Study: Letting your cat outside threatens other wildlife

A new study recommends that pet owners keep their cats indoors to limit the danger their pets may pose to wildlife.

Opening the back door and letting your cat outside may seem harmless, but these everyday outings can pose serious risks. Not only the animals they might encounter, but also cats.

The DC Cat Count survey, conducted by the University of Maryland and published in Frontiers in Ecology and Evolution, looked at cat activity in 1,500 DC areas. The project collects data from 60 wildlife cameras to understand how cats overlap with wildlife.

According to their findings, some of the biggest concerns include the spread of diseases such as rabies and cats’ instinct to hunt and kill wild animals.

cat and mouse. (Getty Images)

When allowed to roam outdoors, the survey found that house cats had a 61 percent chance of being in the same place as a raccoon, a 56 percent chance of encountering a Virginia opossum, and a 61 percent chance of encountering a red fox. Every encounter with these animals, as well as other wild animals, increases the chances that the cat will fight and bring rabies home.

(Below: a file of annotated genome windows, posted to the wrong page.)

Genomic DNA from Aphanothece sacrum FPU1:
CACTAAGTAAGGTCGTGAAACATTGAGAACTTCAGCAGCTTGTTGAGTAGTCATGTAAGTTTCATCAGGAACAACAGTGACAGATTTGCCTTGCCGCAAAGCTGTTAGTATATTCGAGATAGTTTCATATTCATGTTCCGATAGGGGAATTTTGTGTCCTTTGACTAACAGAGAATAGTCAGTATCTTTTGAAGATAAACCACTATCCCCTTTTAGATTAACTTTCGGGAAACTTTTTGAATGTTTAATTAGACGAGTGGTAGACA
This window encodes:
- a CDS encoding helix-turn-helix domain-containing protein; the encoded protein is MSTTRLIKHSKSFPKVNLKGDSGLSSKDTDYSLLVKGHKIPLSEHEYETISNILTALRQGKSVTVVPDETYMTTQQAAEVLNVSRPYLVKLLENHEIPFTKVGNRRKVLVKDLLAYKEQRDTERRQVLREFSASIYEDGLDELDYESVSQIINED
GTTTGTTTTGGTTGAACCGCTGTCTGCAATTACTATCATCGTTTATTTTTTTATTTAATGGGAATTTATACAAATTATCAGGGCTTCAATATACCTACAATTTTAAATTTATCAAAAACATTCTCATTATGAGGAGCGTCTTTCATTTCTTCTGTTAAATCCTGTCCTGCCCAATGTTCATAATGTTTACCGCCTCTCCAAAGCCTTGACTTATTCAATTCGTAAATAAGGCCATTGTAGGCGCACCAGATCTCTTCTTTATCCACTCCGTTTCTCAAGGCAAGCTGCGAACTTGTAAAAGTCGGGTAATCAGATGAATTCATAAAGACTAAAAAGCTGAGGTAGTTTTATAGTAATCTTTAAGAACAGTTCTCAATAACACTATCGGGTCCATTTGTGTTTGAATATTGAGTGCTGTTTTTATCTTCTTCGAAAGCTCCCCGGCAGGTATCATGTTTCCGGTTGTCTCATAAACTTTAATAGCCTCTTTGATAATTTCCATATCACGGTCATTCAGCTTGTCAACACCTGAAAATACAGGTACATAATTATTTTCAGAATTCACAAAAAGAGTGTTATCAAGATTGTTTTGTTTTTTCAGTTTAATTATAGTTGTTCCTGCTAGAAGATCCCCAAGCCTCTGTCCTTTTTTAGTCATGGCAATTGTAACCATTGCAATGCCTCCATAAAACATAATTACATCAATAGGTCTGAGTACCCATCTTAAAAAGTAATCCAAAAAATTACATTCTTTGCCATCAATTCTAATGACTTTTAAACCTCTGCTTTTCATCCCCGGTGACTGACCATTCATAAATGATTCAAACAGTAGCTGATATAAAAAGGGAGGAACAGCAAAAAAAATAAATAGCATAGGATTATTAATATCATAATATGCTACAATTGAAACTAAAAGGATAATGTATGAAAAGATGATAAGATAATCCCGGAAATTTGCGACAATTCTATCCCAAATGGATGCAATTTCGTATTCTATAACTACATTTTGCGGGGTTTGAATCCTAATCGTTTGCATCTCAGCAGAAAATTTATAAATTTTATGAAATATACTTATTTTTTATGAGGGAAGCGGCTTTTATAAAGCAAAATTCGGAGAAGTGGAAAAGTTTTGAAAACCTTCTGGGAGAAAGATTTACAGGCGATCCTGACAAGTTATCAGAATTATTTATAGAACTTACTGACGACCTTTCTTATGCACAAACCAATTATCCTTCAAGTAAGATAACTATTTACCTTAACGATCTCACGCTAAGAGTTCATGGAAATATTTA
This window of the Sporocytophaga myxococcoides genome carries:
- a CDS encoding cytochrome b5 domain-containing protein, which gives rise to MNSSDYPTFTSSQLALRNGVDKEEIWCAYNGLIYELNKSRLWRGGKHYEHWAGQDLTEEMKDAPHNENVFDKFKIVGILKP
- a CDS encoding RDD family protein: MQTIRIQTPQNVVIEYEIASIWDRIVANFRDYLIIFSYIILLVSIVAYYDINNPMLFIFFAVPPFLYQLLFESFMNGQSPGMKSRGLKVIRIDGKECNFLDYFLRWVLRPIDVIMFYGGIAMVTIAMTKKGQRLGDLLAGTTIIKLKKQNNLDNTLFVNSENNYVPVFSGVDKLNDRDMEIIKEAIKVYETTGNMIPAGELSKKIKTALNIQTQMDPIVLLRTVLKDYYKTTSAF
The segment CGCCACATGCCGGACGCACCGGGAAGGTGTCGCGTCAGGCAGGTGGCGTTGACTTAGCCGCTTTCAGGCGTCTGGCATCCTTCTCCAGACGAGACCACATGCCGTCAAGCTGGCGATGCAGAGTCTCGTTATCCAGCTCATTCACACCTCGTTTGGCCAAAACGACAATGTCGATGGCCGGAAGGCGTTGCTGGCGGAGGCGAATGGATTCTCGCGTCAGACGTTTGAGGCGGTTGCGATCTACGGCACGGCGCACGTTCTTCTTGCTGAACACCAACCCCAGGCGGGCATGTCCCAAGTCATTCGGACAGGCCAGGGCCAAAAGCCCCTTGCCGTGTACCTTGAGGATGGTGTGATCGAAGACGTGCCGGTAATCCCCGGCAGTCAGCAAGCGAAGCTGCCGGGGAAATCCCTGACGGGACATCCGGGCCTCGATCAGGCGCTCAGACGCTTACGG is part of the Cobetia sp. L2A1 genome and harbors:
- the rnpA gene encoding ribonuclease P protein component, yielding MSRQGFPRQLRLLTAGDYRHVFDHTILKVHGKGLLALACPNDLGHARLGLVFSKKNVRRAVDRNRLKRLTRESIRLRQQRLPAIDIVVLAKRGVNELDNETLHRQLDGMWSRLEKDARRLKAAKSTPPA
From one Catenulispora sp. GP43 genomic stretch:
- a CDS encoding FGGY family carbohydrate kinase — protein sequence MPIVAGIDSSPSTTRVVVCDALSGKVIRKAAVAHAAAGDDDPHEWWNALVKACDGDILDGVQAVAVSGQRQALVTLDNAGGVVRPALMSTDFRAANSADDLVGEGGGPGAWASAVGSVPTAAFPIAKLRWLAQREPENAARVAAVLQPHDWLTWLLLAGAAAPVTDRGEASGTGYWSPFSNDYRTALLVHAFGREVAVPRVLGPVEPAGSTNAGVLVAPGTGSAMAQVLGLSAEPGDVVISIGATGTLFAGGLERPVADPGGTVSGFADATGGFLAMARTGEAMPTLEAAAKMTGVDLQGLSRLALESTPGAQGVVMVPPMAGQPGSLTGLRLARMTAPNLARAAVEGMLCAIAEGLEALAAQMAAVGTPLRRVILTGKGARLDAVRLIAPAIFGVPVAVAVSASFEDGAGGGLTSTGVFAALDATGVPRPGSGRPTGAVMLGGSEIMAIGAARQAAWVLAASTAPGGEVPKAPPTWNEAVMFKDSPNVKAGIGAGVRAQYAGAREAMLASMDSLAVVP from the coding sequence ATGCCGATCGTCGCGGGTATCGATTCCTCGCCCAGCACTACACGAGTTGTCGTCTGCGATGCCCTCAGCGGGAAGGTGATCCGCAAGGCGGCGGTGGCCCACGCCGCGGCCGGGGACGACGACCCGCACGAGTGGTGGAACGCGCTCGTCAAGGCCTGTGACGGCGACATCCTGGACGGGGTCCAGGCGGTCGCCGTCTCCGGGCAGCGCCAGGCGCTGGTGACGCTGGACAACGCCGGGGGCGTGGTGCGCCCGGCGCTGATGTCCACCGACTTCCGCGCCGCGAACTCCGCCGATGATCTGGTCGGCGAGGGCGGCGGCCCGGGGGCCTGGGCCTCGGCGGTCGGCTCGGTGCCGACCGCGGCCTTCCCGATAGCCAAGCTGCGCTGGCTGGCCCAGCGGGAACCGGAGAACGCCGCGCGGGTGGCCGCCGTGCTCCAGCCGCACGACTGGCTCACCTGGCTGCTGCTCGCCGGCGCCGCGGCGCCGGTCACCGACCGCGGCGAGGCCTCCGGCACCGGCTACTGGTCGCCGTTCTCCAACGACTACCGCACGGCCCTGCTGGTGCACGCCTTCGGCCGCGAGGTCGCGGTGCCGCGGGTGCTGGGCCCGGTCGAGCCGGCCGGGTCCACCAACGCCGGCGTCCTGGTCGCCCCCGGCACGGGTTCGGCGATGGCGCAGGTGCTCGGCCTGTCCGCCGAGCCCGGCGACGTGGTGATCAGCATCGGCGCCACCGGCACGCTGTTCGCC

The study also found that cats instinctively prey on small native wildlife such as chipmunks, mice, rabbits and groundhogs. As prolific hunters, these natural instincts can greatly reduce the biodiversity of an area.

Both domestic and feral cats pose a serious threat to birds in any area.

Peter Marra, director of the Migratory Bird Center at the Smithsonian Institution and author of Cat Wars: The Destructive Aftermath of a Cute Killer, was quoted by Smithsonian Magazine as saying, “Free-ranging homes Cats kill 130-400 million birds and 630-22.3 “birds” a billion mammals per year. “

The study concluded that cat lovers should take responsibility for keeping their feline friends indoors.

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